Dan Flavin at Richmond Hall: Houston’s forgotten art installation

 

Recently I visited the Dan Flavin Installation at Richmond Hall in Houston. I was amazed by the work which is almost buzzing with life as it emanates its fluorescent glow on the white space around it. The installation stands as a brilliant example of the minimalist sculptor’s ability to combine utilitarian sensibilities with fine art, however, the installation is devoid of people much of the time. Even on a Saturday afternoon when I went (prime museum going hours) it was empty.

The installation was commissioned by Dominique De Menil in 1990, and it ended up being one of Flavin’s last works. He died two days after he completed his plans for the installation, and the rest of the work was carried out by his studio. The space, which built in 1930 as a grocery store, is lined with rainbow-fluorescent lights, and there is additional space the back which houses some of Flavin’s earlier “monument” light sculptures.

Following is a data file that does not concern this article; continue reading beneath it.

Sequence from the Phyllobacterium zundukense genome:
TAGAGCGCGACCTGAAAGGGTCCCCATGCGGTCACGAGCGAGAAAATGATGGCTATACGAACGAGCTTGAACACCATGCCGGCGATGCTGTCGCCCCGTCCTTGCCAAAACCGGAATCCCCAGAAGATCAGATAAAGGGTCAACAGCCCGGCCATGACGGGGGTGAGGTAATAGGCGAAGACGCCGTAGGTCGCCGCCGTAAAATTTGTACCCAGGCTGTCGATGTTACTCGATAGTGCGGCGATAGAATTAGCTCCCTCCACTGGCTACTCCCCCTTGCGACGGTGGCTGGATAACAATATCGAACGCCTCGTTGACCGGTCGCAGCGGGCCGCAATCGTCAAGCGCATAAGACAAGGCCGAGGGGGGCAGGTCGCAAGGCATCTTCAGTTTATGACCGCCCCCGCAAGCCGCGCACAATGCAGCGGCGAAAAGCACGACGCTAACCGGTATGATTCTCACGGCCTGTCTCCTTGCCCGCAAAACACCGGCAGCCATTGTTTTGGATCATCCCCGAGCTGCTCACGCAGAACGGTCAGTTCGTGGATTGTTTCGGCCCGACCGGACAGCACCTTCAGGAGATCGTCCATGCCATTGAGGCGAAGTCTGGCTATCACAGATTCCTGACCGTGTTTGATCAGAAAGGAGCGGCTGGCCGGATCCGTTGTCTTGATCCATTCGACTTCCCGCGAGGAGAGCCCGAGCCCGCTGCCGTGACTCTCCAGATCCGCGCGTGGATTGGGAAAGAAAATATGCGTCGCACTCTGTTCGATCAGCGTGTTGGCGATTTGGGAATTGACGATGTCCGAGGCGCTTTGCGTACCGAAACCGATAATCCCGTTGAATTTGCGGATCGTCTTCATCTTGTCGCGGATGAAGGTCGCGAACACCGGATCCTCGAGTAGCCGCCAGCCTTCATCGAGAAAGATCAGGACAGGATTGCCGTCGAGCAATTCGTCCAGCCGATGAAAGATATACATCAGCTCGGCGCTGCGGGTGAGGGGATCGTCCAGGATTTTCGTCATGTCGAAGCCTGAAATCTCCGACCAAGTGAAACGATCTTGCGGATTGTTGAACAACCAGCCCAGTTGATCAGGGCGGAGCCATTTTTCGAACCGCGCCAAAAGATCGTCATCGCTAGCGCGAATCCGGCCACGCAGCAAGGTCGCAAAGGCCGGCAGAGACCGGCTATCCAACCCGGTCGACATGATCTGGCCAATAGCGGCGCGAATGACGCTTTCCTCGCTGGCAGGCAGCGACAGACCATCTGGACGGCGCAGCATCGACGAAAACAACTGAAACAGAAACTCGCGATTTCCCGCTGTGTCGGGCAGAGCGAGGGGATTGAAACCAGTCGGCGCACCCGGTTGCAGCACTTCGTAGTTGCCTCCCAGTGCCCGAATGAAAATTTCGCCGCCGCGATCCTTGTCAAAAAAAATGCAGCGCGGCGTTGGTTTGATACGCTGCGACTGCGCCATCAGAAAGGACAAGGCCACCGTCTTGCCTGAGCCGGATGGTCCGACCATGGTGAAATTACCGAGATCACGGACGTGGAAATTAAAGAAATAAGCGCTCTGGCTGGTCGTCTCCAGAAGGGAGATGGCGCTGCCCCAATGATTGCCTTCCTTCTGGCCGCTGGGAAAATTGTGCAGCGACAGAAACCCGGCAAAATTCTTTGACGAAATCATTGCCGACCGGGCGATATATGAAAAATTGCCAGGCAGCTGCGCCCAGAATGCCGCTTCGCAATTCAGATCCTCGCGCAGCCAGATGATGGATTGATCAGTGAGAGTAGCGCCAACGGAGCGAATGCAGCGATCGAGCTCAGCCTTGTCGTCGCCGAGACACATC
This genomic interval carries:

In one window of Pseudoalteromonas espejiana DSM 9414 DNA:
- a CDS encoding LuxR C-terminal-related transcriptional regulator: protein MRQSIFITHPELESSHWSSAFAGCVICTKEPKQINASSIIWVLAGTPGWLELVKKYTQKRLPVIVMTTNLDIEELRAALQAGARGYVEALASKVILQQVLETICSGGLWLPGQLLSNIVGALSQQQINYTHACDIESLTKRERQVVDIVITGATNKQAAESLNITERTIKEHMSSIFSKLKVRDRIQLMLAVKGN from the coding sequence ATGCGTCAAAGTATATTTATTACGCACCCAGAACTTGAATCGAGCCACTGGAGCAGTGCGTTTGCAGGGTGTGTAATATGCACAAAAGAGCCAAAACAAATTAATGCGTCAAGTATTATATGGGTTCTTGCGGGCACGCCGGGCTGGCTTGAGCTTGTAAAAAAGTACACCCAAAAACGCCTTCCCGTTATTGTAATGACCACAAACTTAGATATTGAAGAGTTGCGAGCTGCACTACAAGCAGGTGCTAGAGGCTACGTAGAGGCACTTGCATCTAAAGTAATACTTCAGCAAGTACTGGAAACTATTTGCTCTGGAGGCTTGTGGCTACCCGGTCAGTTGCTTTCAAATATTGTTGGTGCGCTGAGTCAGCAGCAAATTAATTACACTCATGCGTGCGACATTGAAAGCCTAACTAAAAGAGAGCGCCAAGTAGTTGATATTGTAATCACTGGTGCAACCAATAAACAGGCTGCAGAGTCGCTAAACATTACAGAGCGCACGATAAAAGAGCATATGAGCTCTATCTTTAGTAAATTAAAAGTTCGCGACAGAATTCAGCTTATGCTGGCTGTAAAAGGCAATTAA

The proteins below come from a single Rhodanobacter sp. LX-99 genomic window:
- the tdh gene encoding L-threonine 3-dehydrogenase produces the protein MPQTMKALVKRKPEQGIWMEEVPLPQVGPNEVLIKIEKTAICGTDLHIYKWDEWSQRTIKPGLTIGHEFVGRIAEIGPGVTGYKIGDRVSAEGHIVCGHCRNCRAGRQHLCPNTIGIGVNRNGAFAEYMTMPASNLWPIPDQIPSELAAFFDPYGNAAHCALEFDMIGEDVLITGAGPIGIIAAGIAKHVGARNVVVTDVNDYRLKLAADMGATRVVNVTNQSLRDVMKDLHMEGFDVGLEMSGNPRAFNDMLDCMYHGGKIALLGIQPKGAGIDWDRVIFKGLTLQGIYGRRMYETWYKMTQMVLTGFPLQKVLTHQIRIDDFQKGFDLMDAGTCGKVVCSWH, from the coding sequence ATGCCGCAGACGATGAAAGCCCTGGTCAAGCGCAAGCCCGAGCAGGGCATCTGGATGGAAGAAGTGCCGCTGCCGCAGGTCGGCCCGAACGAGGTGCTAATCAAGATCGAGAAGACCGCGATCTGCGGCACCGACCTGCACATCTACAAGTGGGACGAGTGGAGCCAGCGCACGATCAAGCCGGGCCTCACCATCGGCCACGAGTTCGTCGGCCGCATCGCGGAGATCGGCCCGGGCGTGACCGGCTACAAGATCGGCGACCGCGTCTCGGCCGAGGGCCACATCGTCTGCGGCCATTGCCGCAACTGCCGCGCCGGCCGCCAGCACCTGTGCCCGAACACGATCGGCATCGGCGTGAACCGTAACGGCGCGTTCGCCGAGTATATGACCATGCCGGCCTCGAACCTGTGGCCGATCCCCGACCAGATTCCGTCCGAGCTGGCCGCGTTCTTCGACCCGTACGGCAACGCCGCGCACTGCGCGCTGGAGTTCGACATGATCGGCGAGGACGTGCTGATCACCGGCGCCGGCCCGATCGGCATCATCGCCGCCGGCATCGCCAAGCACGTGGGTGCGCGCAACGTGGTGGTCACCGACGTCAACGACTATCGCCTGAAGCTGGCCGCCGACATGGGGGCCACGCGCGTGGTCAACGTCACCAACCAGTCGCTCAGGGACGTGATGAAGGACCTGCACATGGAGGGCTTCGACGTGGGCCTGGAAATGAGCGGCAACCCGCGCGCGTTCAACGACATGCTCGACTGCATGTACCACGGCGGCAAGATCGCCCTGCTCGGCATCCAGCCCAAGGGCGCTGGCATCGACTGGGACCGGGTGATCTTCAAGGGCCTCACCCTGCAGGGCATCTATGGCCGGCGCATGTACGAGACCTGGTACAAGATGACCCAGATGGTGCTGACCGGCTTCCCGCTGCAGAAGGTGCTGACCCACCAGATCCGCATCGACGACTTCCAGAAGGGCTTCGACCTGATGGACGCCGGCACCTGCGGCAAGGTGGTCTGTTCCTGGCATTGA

Along with Donald Judd, Flavin was one of the most important pioneers of minimalist sculpture and it is amazing that we have a permanent space dedicated to his work in Houston. Dominique de Menil did so much for this city’s art and culture. She is responsible for much of the great art we have in Houston, including the Cy Twombly Gallery and the Rothko Chapel. I hope that more people go to this installation because it is a true gem, and a pivotal example of 20th century sculpture, also it’s free!

 

All photos by me.

For more information on the installation follow this link: https://www.menil.org/campus/dan-flavin-installation

2 thoughts on “Dan Flavin at Richmond Hall: Houston’s forgotten art installation”

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